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What’s the matter with China?

February 8, 2013

Global stories of violence against women abound.  Just today, I was listening to NPR about Kim Lee, an American woman married to a famous Chinese celebrity type of person teaching the English on Chinese television – they called it “crazy English.”   Turns out, he physically beat her, and quite badly.  Here’s her statement:

“That day the violence was so horrific. I went to the police station, and I went to the hospital, and my husband went on TV and did a TV show. I thought maybe he just didn’t even realize how seriously he hurt me, even though he was sitting on my back, slamming my head in the floor,” Lee recalls.    Here is the full article.

He admitted he beat her, and said “I hit her sometimes, but I never thought she would make it public since it’s not Chinese tradition to expose family conflicts to outsiders.”

Kim said she went to the police but was often dismissed.  She struggled for justice, and won.  On Feb 3, a Beijing court ruled in her favor – granting her a divorce, custody of their children, and monetary compensation – AND a restraining order against her ex-husband, the first ever in Beijing.  

According to the report, nearly ¼ of married Chinese women suffer domestic abuse.  There are no laws in China against domestic violence.    

Let’s bring this back to the UN Commission on Status of Women, the theme being elimination of all forms of violence against women and girls.   Why is this so important?   (Do we even have to ask this question?) 

If we can’t simply appeal to one’s sense of humanity, fairness, dignity, life, and justice, then let’s fall back onto raw economics.   You know, as I write this, it just makes me so upset to think that we even have to discuss the costs of violence against women.   But let’s move on.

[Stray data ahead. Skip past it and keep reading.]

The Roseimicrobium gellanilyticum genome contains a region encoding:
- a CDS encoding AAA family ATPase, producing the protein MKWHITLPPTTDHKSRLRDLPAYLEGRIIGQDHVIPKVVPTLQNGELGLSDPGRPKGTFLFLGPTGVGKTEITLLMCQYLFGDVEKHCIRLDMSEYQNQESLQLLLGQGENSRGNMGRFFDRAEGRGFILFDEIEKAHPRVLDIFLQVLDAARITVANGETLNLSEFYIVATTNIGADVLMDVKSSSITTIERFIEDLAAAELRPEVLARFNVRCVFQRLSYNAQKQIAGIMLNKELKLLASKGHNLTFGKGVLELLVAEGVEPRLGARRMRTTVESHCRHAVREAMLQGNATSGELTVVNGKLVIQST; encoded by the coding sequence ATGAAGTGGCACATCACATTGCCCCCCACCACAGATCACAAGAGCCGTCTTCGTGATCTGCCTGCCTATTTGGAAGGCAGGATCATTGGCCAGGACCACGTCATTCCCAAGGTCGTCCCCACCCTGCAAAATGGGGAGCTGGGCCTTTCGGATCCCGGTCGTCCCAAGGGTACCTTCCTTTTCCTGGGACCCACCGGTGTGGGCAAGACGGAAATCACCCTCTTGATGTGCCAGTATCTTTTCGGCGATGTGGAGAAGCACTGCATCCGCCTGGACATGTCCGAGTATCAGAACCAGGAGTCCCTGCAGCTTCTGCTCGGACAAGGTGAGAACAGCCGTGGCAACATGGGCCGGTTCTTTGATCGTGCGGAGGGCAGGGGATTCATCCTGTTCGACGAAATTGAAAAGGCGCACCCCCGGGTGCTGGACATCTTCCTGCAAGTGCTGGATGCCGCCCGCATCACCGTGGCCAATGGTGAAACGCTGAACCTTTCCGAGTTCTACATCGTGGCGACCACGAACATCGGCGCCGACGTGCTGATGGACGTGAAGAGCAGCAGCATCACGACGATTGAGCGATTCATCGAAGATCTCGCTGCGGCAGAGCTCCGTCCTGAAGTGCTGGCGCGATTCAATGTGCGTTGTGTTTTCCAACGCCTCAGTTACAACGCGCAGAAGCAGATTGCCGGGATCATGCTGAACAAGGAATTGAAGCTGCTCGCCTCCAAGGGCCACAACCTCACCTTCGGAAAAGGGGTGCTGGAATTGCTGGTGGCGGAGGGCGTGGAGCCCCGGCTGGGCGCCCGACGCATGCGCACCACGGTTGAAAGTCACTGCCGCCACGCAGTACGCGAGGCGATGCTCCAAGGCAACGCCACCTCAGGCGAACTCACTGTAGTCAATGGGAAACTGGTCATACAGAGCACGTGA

According to the UN – “The costs of violence against women are extremely high. They include the direct costs of services to treat and support abused women and their children and to bring perpetrators to justice.

The cost of intimate partner violence in the United States alone exceeds $5.8 billion per year. “     

Let me repeat:  The cost of intimate partner violence in the United States alone exceeds $5.8 billion per year.  $4.1b for medical and health care services, with productivity losses of almost $1.8b.  

I was going to write further on this subject, but it is late and I am still struggling with the best approach to address it.   It seems now that I am so focused on learning what I can before going to NY, my senses are heightened to the stories I hear in the news and the articles I am reading.   The fact is that women in all countries face discrimination and worse simply because they are women.   While we in the US have come a long way in my lifetime (thank you Betty Friedan and Gloria Steinem and the many other pioneers of the women’s movement), gender equality is still a goal.  We are not there yet.

Why don’t we have a woman president?   Why don’t we have 50% women in elected offices?   Why are so few CEOs women?   Why are so few VC funded entrepreneurs women?  

I was at Stanford last week at a panel discussion for entrepreneurs moving into other geographic markets, Europe specifically.   The four panelists were all women.   During the Q&A, one older white haired man commented on the number of women in a Yelp UK photo and the fact that all the panelists were women.  Why should that be a fact for comment?  

I was talking to a Google engineering manager a couple years ago.  He mentioned that the one woman on his team (out of about 15) was the smartest of his team.  So I said, why does a woman need to be the smartest to get hired?   Where are the equally qualified women who are average compared to the others?     

That’s it for today.   More tomorrow.


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One Comment
  1. This is a great blog! Ecumenical Women will definitely add it to our blogroll! See you at CSW!

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